To ward off potentially kinky thoughts from louche readers, let’s get this out of the way right now: T +A Audio stands for “Theory and Application in Electroacoustics,” shortened to “T+A.”
Founded in German Westfalia in 1978, T +A manufactures a complete line of audio gear. As Michael Manousselis of Dynaudio USA (the company’s North American importer) emphasized in an e-mail, “Each and every T+A product is developed and designed in-house, with all engineering and manufacturing conducted at the company’s state-of-the-art factory in Germany—including both loudspeakers and electronics.”
T+A also boasts serious design innovations: “It was the first manufacturer to offer high-end components incorporating RS-232 control, the first to offer CD players with re-clocking and selectable filters, and a trailblazer in the field of fully digital loudspeakers. More recently, T+A pioneered highend streaming network/client audiophile sources.” These bold claims will no doubt raise the eyebrows of certain other manufacturers, and I have no way to prove or disprove them. Regardless, T+A is clearly at the forefront of leading-edge audio design (or among those who are).
First introduced in 1999, the R Series preamp and power amp under review here represent the third-generation of T+A’s longest-lived product range, and incorporate what T+A calls “Ultra-Wide Bandwidth” circuit designs. T+A believes, as do I, that the preamp is the core of the amplification system. Not, of course, that power amps are unimportant, but that the basic sound of an electronics package starts at the preamp. Improvements to the P 1260 R ($4000)— which I received as a seven-input linestage, but which can also be outfitted with optional mm or mc cards—are said to derive from the latest generations of operational amplifiers (op-amps). To give them an optimal working environment, T+A places its op-amps “on their own double-sided circuit board with power plane, voltage de-coupling, and constant-current bypass.” The company calls this technique OAD (Op-Amp Decoupling). Other internal component-part upgrades include Vishay metal-film resistors and Wima FKP, silver-electrode mica, and Elna Cerafine capacitors.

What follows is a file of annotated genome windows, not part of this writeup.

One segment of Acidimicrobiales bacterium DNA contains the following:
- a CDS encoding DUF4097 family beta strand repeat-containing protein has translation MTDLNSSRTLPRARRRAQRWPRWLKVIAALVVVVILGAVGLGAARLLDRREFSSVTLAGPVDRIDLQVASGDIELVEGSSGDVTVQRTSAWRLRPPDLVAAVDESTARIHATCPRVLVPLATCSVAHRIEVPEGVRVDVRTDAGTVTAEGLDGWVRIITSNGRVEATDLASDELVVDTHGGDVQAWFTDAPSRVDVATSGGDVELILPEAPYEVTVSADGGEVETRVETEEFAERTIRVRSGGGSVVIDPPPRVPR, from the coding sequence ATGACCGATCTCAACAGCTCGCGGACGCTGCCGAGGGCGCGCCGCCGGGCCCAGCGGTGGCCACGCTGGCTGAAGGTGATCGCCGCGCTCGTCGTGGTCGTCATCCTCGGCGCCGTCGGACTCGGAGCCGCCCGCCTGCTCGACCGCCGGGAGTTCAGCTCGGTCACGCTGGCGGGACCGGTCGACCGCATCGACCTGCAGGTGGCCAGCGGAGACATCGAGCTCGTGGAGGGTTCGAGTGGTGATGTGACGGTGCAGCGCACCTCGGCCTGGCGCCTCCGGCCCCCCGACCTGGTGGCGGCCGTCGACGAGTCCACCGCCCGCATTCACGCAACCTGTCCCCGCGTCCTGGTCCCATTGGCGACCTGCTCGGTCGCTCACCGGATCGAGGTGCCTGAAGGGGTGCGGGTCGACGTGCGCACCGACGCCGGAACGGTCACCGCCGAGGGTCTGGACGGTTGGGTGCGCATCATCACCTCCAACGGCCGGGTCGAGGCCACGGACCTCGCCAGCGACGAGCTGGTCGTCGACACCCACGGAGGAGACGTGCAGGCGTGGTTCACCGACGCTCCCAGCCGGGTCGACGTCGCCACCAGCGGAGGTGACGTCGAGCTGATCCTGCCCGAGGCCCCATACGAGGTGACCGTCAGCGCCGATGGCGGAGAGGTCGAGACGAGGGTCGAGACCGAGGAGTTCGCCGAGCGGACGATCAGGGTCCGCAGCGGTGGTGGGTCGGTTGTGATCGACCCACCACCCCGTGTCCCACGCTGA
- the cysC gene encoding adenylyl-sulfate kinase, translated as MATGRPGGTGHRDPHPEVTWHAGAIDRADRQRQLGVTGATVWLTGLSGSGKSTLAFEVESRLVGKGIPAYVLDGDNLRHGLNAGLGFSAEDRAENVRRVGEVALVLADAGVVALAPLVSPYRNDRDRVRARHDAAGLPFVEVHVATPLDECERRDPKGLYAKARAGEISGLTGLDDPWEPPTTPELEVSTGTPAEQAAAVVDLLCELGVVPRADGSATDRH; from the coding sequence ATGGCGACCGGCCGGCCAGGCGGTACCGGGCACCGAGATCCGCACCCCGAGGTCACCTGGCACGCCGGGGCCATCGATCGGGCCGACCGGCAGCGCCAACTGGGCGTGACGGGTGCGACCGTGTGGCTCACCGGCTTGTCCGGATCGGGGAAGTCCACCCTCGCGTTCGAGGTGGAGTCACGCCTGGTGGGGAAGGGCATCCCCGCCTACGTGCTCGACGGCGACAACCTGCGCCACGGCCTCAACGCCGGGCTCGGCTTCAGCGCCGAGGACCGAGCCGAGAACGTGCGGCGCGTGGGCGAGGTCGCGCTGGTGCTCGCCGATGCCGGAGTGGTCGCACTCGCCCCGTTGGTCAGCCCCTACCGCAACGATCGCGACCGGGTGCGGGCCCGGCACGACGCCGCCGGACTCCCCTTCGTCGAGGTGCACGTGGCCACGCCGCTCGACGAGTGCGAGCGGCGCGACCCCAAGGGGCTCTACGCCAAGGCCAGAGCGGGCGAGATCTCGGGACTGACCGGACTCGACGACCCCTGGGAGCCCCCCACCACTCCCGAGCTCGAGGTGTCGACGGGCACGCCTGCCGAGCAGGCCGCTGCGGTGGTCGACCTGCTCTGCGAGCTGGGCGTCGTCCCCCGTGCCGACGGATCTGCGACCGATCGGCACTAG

With the A 1560 R power amp ($6000) T+A designs its broad-bandwidth circuit to deliver both high speed and high power. Rated at 170Wpc into 8 ohms, and 280Wpc into 4 ohms, a pair of 1560s can be operated as bridged mono amplifiers delivering a walloping 500W into 8 ohms and 600W into 4 ohms. By any measure that’s a lot of juice. But T+A’s design team is equally focused on “neutrality, high output power, and performance independent of load,” with a newfound attention to peak-power and optimal dynamic performance regardless of the speaker system used. The firm likes to note how these properties, combined with meticulously matched output stages, make their units suitable for bi- and multi-amp applications. Similar opamp decoupling and parts selection are employed herein, as are toroidal transformers, with the use of non-magnetic boards and contact points to eliminate potential distortions caused by ferromagnetic non-linear effects.
T+A’s industrial design is deliberately simple, functional, and notably compact compared to most high-end gear. Although some T+A designs have pizzazz, there is nothing at all sexy-looking about the items reviewed here—except, perhaps, for the narrow peek-a-boo windows that allow a glimpse at the precision internal construction. The brushed-aluminum P 1260 R preamp offers an array of push-button controls with corresponding green LEDs, a volume control, and, somewhat unusually, small rotary pots for separate left/right-channel bass and treble tone control, and for balance. In another throwback feature, the A 1560 R power amplifier allows for two sets of speaker hookups, switchable from the front panel, which also offers a spring-operated flap to access the headphone jack, buttons for choosing between mono or stereo operation, and, again rather unusually (and somewhat NAD-like), “slow” and “normal” speaker protection against clipping.
If one were to judge audio components based on their looks, one might assume at first glance that the T+A gear is cool, perhaps even clinical-sounding. And though the sound is precise, it isn’t cool, but remarkably elegant and refined. Leading me to conclude that T+A views its gear as serious tools with which to enjoy music.
There is a notable consistency of sound here, no matter the volume level. Indeed, finding the sweet spot in volume is critical with this T+A combo. For example, while playing Analogue Productions’ terrific 45rpm-cut of Monk’s Music, I kept goosing the volume pot in an effort to get the music to swing a tad more. Until I found the right loudness zone, all the right pieces were in place—a nice soundstage, creamy brass, Monk’s funky piano, nimble bass, and snappy drums—but the tune lacked drama and drive. Which is another way of saying that the T+A components don’t need to be played loudly to sound good, but that the right level can really make them sing. Granted, my speakers are Maggie 1.7s, which like a certain amount of electronic prodding, but that doesn’t change the fact that, in my experience, the T+A units are more sensitive to the Goldilocks effect than most. And by the way, this is the case whether you’re playing something like the Monk LP, or a classical piano work, or rock.